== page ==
By Peter Landsiedel
“Don’t go to Rio. You’ll get robbed.”
“The water and beaches are filled with poop and are so dirty that you’ll get chemical burns if you swim in them.”
“Everyone in my hostel in Rio was robbed at some point or another.”
“I’m not going to pay your ransom fee when you get kidnapped in Brazil, but I did learn Liam Neeson’s monologue from ‘Taken’ in Portuguese so I can recite it to your kidnappers.”
These were all things said to me and Emily before our trip to Rio. I am happy to report that we were neither robbed nor kidnapped, and I took a dip in the water and received no chemical burns nor did I see or smell any poop. Rio has received a bad rap of late, and it is incredibly undeserved. The media hype surrounding the Rio 2016 Olympics revolved mainly around just how terrible Rio is. As usual, the media reports could not have been further from the truth. I loved Rio. It’s a lively city, nestled in some of the most breathtaking scenery I’ve ever experienced. So, what did we do in Rio?
Rio is known for its annual “Carnival” festivities, Christ the Redeemer, Sugar Loaf Mountain, the world famous Copacabana and Ipanema beaches, the largest soccer stadium on the continent (arguably), the 2016 Summer Olympics, and its large slums- known as favellas. While we were not in Rio for Carnival, and we missed the Olympics by a matter of days, we did see almost everything else on that list.
To see most of these sights, we booked a tour through the city’s tourist office. We spent a full day from 8AM to 6PM being whisked around the city by our charming guide, Ulysses. Our group consisted of Brazilians, Argentinians, Colombians, and of course, us, the two Americans. Ulysses is a polyglot who effortlessly switched between Portuguese, Spanish, and English when explaining the sights, and after learning I speak German, he tacked on explanations in German as well. His charm and amazing language abilities made for an excellent day.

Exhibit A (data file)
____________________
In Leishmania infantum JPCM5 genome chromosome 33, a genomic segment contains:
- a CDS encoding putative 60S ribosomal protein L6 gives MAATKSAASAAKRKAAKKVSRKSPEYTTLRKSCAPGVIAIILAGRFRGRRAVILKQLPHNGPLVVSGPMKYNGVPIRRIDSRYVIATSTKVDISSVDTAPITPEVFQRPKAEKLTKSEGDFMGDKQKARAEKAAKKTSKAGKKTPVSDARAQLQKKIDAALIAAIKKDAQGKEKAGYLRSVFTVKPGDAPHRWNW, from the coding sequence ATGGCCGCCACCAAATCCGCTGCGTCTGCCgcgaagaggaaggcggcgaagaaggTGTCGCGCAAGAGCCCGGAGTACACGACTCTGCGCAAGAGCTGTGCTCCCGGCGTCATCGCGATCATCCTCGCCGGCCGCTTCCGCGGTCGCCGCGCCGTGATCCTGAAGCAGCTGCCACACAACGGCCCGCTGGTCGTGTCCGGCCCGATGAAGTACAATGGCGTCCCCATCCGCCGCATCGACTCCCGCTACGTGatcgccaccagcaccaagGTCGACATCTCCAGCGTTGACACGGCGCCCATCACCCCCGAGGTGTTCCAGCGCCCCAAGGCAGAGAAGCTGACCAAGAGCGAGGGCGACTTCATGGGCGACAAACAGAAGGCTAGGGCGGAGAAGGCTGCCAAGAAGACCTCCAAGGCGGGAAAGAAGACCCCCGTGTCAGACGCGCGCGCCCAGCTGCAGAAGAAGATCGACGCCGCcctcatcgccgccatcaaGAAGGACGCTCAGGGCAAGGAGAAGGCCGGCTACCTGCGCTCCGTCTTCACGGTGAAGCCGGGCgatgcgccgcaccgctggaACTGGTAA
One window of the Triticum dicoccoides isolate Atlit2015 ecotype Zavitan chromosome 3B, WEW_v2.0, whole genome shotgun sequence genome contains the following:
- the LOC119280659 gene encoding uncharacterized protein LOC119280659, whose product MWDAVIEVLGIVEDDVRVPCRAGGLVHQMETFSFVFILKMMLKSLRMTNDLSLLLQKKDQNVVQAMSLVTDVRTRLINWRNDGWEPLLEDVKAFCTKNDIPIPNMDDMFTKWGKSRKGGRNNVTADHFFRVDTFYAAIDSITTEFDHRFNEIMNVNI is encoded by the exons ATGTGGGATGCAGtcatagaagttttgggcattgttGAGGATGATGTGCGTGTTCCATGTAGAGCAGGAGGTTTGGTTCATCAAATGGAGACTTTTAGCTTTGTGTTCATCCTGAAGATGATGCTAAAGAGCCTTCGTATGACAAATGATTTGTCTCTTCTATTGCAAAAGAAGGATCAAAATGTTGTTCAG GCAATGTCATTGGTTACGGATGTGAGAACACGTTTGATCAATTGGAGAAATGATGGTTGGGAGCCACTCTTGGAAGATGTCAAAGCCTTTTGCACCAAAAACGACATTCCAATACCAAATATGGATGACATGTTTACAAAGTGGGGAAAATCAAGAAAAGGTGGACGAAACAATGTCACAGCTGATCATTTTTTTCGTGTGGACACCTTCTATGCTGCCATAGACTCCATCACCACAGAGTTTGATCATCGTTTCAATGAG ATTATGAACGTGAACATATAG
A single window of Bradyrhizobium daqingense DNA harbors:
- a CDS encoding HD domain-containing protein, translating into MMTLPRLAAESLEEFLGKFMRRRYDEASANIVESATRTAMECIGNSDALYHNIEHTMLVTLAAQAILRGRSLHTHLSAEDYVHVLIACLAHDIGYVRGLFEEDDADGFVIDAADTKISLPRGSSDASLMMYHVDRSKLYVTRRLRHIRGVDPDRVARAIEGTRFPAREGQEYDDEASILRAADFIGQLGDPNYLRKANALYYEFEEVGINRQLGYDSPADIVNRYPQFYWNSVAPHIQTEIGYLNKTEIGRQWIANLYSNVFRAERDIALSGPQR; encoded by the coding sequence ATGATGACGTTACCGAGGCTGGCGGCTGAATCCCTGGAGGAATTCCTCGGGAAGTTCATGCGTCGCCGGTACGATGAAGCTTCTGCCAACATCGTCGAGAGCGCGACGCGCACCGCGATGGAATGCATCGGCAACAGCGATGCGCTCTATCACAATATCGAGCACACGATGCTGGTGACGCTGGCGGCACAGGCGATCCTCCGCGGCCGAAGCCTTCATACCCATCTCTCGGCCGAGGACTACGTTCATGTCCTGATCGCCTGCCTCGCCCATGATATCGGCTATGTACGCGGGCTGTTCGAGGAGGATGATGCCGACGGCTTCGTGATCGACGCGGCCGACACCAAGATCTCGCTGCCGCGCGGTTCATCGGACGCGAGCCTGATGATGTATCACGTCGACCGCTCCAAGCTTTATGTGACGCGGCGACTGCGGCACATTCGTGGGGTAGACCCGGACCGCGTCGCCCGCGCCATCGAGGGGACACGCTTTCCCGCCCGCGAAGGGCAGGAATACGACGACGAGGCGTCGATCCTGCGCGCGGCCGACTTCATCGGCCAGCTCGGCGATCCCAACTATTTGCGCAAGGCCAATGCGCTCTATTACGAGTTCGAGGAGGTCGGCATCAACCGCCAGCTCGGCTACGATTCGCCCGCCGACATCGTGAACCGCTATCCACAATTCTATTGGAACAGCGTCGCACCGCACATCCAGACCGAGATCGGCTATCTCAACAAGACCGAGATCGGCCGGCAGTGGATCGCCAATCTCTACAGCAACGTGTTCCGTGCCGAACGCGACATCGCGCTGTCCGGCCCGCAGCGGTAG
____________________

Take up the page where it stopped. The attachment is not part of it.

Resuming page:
The day of our tour was a particularly cloudy day, and so Ulysses tried to time our trip to Christ the redeemer around a break in the clouds. Our first stop was visiting Sugarloaf mountain:
The cable cars transporting us up the mountain provided sweeping views of the city and were a quick way to get up top.
After Sugarloaf, we headed to the Maracanã Stadium, which hosted the 1950 Fifa World Cup, with an estimated 200,000 people in attendance. We were unable to go inside, but just seeing how big this stadium is from the outside was impressive. We made two other brief stops, one at the Rio Metropolitan Cathedral, and another at the Selaron Steps.
Then, finally we took the long windy road up to Corcovado Mountain to visit the towering “Christ the Redeemer.” After much anticipation, and spending the day waiting for a break in the clouds, this was the view that greeted us up top:
Eventually, the clouds did break, and we were able to see the statue in all its glory, as well as peer down at the sprawling city below us. There’s no way around it, Rio is gorgeous.